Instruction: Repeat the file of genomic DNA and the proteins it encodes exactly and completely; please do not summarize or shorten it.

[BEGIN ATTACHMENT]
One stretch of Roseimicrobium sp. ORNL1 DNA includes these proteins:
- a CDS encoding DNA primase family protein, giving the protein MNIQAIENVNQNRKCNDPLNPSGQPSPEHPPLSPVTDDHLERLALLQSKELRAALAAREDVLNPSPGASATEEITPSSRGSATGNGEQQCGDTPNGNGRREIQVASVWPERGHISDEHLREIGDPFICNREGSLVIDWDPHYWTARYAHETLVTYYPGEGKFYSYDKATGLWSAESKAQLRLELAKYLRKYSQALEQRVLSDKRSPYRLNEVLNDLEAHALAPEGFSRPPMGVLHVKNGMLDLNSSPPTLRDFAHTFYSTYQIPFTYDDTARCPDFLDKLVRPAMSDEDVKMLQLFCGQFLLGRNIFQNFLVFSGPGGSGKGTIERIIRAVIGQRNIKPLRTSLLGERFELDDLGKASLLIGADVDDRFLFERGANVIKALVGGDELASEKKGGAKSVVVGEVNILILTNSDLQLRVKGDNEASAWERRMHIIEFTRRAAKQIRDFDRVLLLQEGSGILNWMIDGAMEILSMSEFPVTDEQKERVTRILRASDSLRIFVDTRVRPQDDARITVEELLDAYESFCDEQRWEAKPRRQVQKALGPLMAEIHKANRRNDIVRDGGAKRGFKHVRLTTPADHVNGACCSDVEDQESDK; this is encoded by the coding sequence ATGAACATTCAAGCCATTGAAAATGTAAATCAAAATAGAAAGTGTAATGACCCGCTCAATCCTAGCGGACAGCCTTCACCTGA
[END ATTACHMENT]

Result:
One stretch of Roseimicrobium sp. ORNL1 DNA includes these proteins:
- a CDS encoding DNA primase family protein, giving the protein MNIQAIENVNQNRKCNDPLNPSGQPSPEHPPLSPVTDDHLERLALLQSKELRAALAAREDVLNPSPGASATEEITPSSRGSATGNGEQQCGDTPNGNGRREIQVASVWPERGHISDEHLREIGDPFICNREGSLVIDWDPHYWTARYAHETLVTYYPGEGKFYSYDKATGLWSAESKAQLRLELAKYLRKYSQALEQRVLSDKRSPYRLNEVLNDLEAHALAPEGFSRPPMGVLHVKNGMLDLNSSPPTLRDFAHTFYSTYQIPFTYDDTARCPDFLDKLVRPAMSDEDVKMLQLFCGQFLLGRNIFQNFLVFSGPGGSGKGTIERIIRAVIGQRNIKPLRTSLLGERFELDDLGKASLLIGADVDDRFLFERGANVIKALVGGDELASEKKGGAKSVVVGEVNILILTNSDLQLRVKGDNEASAWERRMHIIEFTRRAAKQIRDFDRVLLLQEGSGILNWMIDGAMEILSMSEFPVTDEQKERVTRILRASDSLRIFVDTRVRPQDDARITVEELLDAYESFCDEQRWEAKPRRQVQKALGPLMAEIHKANRRNDIVRDGGAKRGFKHVRLTTPADHVNGACCSDVEDQESDK; this is encoded by the coding sequence ATGAACATTCAAGCCATTGAAAATGTAAATCAAAATAGAAAGTGTAATGACCCGCTCAATCCTAGCGGACAGCCTTCACCTGA